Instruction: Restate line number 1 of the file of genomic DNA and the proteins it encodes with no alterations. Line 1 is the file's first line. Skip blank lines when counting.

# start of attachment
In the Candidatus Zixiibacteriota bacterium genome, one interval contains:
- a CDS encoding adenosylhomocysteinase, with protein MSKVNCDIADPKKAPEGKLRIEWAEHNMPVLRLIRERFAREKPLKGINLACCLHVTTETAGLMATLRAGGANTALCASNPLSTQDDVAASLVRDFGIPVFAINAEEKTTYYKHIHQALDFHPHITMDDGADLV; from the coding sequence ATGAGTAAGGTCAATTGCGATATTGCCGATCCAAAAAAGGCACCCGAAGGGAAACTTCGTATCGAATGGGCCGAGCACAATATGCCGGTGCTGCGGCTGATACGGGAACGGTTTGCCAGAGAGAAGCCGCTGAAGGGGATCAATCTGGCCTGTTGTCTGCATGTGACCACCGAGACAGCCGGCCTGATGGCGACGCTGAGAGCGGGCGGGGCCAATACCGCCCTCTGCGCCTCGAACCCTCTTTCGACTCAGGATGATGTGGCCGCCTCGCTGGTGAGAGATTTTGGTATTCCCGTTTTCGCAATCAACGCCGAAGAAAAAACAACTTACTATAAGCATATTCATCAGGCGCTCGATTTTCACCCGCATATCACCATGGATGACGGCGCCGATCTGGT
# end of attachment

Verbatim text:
In the Candidatus Zixiibacteriota bacterium genome, one interval contains: